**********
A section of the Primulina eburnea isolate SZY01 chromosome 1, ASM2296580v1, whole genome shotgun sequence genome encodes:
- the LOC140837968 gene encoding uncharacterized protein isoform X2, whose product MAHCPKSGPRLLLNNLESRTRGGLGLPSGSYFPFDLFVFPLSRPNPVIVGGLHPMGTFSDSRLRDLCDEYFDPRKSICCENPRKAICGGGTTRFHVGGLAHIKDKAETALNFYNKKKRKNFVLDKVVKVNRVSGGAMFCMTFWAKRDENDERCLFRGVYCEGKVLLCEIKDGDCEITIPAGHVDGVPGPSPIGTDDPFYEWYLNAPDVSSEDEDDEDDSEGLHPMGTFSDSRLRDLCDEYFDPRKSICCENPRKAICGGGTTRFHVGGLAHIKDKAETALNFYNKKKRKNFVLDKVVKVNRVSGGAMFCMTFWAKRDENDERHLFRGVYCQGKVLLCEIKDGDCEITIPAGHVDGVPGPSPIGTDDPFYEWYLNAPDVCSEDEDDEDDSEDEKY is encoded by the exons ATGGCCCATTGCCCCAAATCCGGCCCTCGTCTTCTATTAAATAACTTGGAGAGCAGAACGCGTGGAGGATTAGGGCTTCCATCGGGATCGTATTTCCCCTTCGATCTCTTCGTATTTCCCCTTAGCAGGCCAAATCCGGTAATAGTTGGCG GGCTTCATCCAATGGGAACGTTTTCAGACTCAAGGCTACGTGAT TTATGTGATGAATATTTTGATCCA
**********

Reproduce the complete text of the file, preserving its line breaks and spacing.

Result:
A section of the Primulina eburnea isolate SZY01 chromosome 1, ASM2296580v1, whole genome shotgun sequence genome encodes:
- the LOC140837968 gene encoding uncharacterized protein isoform X2, whose product MAHCPKSGPRLLLNNLESRTRGGLGLPSGSYFPFDLFVFPLSRPNPVIVGGLHPMGTFSDSRLRDLCDEYFDPRKSICCENPRKAICGGGTTRFHVGGLAHIKDKAETALNFYNKKKRKNFVLDKVVKVNRVSGGAMFCMTFWAKRDENDERCLFRGVYCEGKVLLCEIKDGDCEITIPAGHVDGVPGPSPIGTDDPFYEWYLNAPDVSSEDEDDEDDSEGLHPMGTFSDSRLRDLCDEYFDPRKSICCENPRKAICGGGTTRFHVGGLAHIKDKAETALNFYNKKKRKNFVLDKVVKVNRVSGGAMFCMTFWAKRDENDERHLFRGVYCQGKVLLCEIKDGDCEITIPAGHVDGVPGPSPIGTDDPFYEWYLNAPDVCSEDEDDEDDSEDEKY is encoded by the exons ATGGCCCATTGCCCCAAATCCGGCCCTCGTCTTCTATTAAATAACTTGGAGAGCAGAACGCGTGGAGGATTAGGGCTTCCATCGGGATCGTATTTCCCCTTCGATCTCTTCGTATTTCCCCTTAGCAGGCCAAATCCGGTAATAGTTGGCG GGCTTCATCCAATGGGAACGTTTTCAGACTCAAGGCTACGTGAT TTATGTGATGAATATTTTGATCCA